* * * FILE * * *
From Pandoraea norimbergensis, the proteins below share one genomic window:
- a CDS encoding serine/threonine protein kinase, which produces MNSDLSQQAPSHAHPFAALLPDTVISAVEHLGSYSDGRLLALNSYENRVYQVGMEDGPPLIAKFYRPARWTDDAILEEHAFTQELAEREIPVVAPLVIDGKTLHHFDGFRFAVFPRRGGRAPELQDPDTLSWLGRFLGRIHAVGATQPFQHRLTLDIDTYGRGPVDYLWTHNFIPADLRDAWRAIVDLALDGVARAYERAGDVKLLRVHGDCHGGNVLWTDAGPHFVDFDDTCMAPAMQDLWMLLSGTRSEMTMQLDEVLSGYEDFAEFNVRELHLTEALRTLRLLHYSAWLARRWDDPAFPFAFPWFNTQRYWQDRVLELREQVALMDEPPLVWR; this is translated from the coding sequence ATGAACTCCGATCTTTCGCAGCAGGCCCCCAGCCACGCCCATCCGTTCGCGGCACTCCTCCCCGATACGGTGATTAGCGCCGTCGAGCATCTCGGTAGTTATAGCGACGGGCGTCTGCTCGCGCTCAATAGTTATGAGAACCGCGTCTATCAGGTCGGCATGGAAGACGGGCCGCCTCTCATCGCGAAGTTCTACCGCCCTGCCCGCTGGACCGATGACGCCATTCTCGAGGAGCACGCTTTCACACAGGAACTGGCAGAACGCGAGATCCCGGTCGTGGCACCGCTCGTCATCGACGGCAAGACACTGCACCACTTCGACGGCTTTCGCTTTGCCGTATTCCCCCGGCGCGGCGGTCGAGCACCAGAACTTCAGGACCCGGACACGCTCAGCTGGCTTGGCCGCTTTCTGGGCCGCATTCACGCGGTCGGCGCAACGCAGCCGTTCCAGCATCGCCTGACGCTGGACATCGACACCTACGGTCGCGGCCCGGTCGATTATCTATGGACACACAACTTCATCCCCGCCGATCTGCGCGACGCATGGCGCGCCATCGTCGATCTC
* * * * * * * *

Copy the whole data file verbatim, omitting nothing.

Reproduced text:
From Pandoraea norimbergensis, the proteins below share one genomic window:
- a CDS encoding serine/threonine protein kinase, which produces MNSDLSQQAPSHAHPFAALLPDTVISAVEHLGSYSDGRLLALNSYENRVYQVGMEDGPPLIAKFYRPARWTDDAILEEHAFTQELAEREIPVVAPLVIDGKTLHHFDGFRFAVFPRRGGRAPELQDPDTLSWLGRFLGRIHAVGATQPFQHRLTLDIDTYGRGPVDYLWTHNFIPADLRDAWRAIVDLALDGVARAYERAGDVKLLRVHGDCHGGNVLWTDAGPHFVDFDDTCMAPAMQDLWMLLSGTRSEMTMQLDEVLSGYEDFAEFNVRELHLTEALRTLRLLHYSAWLARRWDDPAFPFAFPWFNTQRYWQDRVLELREQVALMDEPPLVWR; this is translated from the coding sequence ATGAACTCCGATCTTTCGCAGCAGGCCCCCAGCCACGCCCATCCGTTCGCGGCACTCCTCCCCGATACGGTGATTAGCGCCGTCGAGCATCTCGGTAGTTATAGCGACGGGCGTCTGCTCGCGCTCAATAGTTATGAGAACCGCGTCTATCAGGTCGGCATGGAAGACGGGCCGCCTCTCATCGCGAAGTTCTACCGCCCTGCCCGCTGGACCGATGACGCCATTCTCGAGGAGCACGCTTTCACACAGGAACTGGCAGAACGCGAGATCCCGGTCGTGGCACCGCTCGTCATCGACGGCAAGACACTGCACCACTTCGACGGCTTTCGCTTTGCCGTATTCCCCCGGCGCGGCGGTCGAGCACCAGAACTTCAGGACCCGGACACGCTCAGCTGGCTTGGCCGCTTTCTGGGCCGCATTCACGCGGTCGGCGCAACGCAGCCGTTCCAGCATCGCCTGACGCTGGACATCGACACCTACGGTCGCGGCCCGGTCGATTATCTATGGACACACAACTTCATCCCCGCCGATCTGCGCGACGCATGGCGCGCCATCGTCGATCTC